Coping With Emotions

Cancer Support Groups at UVA: 4 Ways They Support Patients

Cancer support groups can be an invaluable resource and place of refuge for cancer patients and caregivers.

Whether you’ve recently been diagnosed, are currently undergoing treatment or have finished treatment, cancer support groups can be a tremendous comfort during emotional and stressful times. “Physical healing comes from treatment, but there’s a lot of emotional and spiritual healing that needs to take place too,” said Julie Perry, chaplain at UVA Cancer Center. “We help patients in providing an environment where they feel empowered and where healing can take place.”

UVA Cancer Center offers a variety of support groups for patients and caregivers. Some are for all individuals with cancer while others are tailored to patients with a specific cancer diagnosis, such as head and neck cancer or multiple myeloma. Some are topic-specific and are open to both those currently in treatment and who have finished treatment, such as the grief support programs and women’s spirituality group. Other groups are designed for caregivers like family or friends.

Here’s how the UVA team approaches support groups and creates a place of refuge for patients and caregivers.

1. Supports the Whole Person

The support groups at UVA are thoughtfully planned and initiated by the support services team, which includes chaplains, social workers, patient navigators and counselors, says Perry. The team discusses current needs among patients and how they can support the whole person as they navigate their cancer journey and treatment. “There’s a real variety of people [in the support groups] but they all have this diagnosis that has changed their lives forever, which may have caused them to think about their lives in a different way,” she said.

2. Creates a Safe Space

Perry says the most important goal of a support group is to create an environment where participants feel safe, “where they can develop trust in the facilitator and learn to share with one another.” That means facilitators make room for everyone to share and tell their story while recognizing that not everyone is ready to contribute on day one. Perry also says that the group participants are asked to respect the confidentiality of anything that’s shared during meetings.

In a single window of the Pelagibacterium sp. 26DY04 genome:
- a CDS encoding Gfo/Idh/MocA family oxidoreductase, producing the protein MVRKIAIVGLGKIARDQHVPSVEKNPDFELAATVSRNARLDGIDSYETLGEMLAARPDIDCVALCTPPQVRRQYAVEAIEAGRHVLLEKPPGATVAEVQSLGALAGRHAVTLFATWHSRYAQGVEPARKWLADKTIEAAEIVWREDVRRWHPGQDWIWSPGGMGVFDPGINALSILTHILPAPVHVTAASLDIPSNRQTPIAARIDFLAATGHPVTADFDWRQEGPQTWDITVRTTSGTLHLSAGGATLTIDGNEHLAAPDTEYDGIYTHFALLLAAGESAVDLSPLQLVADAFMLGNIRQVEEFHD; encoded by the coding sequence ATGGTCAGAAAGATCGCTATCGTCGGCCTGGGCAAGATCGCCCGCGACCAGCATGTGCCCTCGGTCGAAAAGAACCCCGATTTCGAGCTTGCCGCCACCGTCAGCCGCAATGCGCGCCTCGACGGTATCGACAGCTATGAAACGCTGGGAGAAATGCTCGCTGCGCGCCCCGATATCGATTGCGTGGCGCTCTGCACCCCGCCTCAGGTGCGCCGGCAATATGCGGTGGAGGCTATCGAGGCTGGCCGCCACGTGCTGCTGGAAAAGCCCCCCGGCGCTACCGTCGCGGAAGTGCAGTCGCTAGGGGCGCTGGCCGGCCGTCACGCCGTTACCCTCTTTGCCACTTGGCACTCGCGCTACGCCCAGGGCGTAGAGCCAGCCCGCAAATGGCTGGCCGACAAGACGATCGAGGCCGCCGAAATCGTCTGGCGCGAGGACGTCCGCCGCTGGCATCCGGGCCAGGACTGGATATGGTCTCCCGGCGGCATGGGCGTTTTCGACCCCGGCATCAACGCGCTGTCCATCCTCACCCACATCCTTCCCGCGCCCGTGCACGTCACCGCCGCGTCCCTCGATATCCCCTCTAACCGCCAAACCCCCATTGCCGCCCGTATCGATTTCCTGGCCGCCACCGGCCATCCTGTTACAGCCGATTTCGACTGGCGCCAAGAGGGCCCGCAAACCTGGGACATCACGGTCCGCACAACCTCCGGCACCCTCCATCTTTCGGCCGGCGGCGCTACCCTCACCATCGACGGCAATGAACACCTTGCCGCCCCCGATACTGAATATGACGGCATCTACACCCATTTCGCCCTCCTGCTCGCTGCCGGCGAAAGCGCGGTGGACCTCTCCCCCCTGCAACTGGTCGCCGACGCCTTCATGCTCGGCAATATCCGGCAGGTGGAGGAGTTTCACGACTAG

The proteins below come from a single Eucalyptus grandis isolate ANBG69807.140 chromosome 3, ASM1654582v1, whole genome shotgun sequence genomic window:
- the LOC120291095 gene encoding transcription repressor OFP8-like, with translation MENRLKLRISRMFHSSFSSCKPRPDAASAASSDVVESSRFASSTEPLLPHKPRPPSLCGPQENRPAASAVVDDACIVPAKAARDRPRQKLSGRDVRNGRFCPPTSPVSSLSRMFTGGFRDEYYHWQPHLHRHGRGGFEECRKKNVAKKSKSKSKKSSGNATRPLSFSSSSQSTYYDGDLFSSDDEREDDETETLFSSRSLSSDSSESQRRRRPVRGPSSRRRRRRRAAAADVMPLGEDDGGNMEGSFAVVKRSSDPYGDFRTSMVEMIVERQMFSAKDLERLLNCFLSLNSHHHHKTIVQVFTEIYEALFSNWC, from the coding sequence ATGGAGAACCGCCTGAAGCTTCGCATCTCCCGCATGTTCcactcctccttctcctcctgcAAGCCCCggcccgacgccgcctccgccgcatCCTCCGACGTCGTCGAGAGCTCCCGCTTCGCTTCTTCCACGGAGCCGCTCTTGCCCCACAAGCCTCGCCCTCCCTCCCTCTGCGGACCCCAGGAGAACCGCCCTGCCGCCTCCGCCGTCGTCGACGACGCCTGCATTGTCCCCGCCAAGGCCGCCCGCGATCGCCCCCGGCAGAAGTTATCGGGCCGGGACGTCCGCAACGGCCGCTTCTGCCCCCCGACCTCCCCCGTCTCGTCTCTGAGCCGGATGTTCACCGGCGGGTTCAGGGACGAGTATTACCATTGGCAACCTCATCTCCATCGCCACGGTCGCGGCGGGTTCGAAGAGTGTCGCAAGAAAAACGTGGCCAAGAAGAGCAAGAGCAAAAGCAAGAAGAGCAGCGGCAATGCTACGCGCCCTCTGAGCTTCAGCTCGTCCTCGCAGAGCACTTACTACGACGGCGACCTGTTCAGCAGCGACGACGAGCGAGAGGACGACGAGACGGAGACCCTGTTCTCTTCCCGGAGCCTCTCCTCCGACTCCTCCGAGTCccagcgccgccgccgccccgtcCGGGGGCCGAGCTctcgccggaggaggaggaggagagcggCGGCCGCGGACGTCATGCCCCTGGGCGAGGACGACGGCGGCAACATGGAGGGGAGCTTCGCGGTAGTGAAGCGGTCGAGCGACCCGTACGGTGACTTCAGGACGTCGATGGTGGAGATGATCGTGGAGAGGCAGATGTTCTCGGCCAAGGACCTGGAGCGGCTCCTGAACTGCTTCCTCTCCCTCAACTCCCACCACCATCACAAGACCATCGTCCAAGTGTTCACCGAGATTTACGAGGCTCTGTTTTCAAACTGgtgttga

3. Offers Structured Conversations

Prior to each meeting, the facilitator develops an agenda for the conversation. “It’s part of what makes these groups successful and how they help people to feel connected,” Perry said. Still, facilitators are flexible and will focus on the group’s concerns and take the conversation where the group needs it to go.

The support group leaders also make sure all of the participants have an equal opportunity to share their stories and verbalize their concerns. If you’re unsure about sharing in a group setting, don’t worry. No one is forced to participate if they are not yet ready or comfortable.

4. Nourishes Relationships

The glue that holds together many cancer support groups is the relationship that develops between participants. “They come to realize that they’re not alone, that someone else is in a similar situation,” said Perry. “Somehow, that makes it more bearable because you’re around others who know what you’re feeling because they’re going through it or have gone through it themselves.” She notes that she and other facilitators of cancer support groups don’t make those connections happen; they just create the environment where it can happen.

For patients and caregivers, support groups can be an incredible resource throughout the cancer journey. “The power of cancer support groups is feeling like you’re not alone and that your voice is heard,” Perry said.

You don't have to go through your cancer journey alone. UVA Cancer Center offers several support groups to help you heal.

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Christine Yu